Research, commissioned by Wunderman Thompson South Africa as part of Wunderman Thompson Commerce’s Future Shopper Report 2022, reinforces how online shopping sites, shopping apps, marketplaces and social media are driving eCommerce.
The study shows that more than 85% of surveyed South African shoppers say retailers need to get better at giving them the products, service and experience they want. South Africans surveyed form part of a study of over 30,000 global online consumers from 18 countries.
The survey explores what motivates local South African online shoppers, where they get their ideas from, how they research before they shop, and what factors ultimately drive their appetite for purchasing online. 78% of SA respondents indicate they will be increasing their use of digital shopping channels in the future, albeit 74% of this group say they prefer to shop with a brand that has both a physical and an online store.
Over and above examining common denominators across sectors, the study unpacks detail about different products, from groceries, home furnishings, pharmaceuticals, toys/games and electronics to clothing, accessories and financial products.
Parusha Partab, Group Strategy Director at Wunderman Thompson South Africa, said, ‘Where they buy from, what they’re buying online and how much they are spending is one thing, but understanding how South African consumers react to a range of factors is going to be crucial for retailers going forward. It has implications for business models, marketing strategies, technology investments, the supply chain – a whole range of business dimensions that need to adapt to our new reality.’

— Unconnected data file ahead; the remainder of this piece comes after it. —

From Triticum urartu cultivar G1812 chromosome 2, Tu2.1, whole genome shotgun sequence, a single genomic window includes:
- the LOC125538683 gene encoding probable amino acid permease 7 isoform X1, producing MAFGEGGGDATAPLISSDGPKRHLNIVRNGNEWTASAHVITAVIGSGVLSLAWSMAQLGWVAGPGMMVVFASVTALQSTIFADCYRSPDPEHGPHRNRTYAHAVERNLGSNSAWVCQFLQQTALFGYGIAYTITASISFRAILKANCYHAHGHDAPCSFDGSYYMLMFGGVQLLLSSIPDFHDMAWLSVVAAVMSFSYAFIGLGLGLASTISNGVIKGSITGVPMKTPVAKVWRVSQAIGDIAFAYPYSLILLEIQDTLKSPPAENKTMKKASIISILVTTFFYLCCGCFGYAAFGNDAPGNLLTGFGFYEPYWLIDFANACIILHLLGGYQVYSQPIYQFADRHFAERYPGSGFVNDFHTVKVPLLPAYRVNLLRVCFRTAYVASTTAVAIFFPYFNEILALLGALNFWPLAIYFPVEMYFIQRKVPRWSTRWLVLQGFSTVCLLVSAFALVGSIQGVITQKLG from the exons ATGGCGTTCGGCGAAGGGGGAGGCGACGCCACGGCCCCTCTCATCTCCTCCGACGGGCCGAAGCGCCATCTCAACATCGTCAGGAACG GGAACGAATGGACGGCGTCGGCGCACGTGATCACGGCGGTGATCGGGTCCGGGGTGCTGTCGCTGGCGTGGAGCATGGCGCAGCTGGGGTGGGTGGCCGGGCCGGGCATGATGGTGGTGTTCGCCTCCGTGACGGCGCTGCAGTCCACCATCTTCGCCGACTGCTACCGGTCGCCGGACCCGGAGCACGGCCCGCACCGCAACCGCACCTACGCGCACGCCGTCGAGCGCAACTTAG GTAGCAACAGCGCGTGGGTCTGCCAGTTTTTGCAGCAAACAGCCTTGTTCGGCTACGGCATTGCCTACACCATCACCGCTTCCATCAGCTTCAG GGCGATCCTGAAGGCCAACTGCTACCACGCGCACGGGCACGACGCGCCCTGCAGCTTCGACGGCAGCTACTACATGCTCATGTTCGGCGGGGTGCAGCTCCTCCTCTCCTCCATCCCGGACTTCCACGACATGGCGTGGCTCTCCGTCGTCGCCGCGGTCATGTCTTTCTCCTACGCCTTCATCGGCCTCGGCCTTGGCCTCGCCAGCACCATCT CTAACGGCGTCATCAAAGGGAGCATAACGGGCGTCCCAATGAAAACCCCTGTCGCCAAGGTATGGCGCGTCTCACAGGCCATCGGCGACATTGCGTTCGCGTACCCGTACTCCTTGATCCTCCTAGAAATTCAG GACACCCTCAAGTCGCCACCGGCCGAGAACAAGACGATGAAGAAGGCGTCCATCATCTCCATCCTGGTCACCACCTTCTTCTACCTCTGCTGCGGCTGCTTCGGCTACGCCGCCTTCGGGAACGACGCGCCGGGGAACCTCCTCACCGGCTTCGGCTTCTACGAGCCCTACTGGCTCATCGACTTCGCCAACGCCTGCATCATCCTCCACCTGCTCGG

The research also asks respondents about the information presented to them on eCommerce platforms. 89% from South Africa indicate a preference for imagery and videos, while more than 90% claim product reviews and discounts are important.
Wunderman Thompson South Africa Group Consulting Director Kayembe Ilunga added, ‘There’s a wealth of valuable insight. Our study also delves into how frequently South Africans buy certain products from different platforms and brands, their propensity to abandon a purchase while it’s in progress, and their likelihood to return products purchased online. Combining these indicators with solid historical data gathered through digital platforms will shape business projections going forward and points to the growing need to accept how the worlds of marketing, technology, data and sales have converged. We believe brands need to revisit their operating models and structures. There’s no longer one department solely responsible for delivering online experiences.’
There are distinct differences between the results from South Africa and the rest of the world, so one of the key benefits of the local research is that it helps identify what the local emerging trends are and to what extent brands should be ‘localising’ their response to the growing popularity of online shopping. Social networks have, globally, been one of the key winners, with Facebook and Instagram featuring as leading platforms of choice for South African respondents.
Another key trend that has emerged is the propensity to research online but still conduct the actual purchase in-store – 80% claim they do this, and there are marked preferences for shopping directly from a brand versus what is called an aggregator platform, depending on the nature of the product. ‘This insight will help inform business decisions about online product offerings and portfolio expansion going forward,’ said Partab.
To download the full report, click here.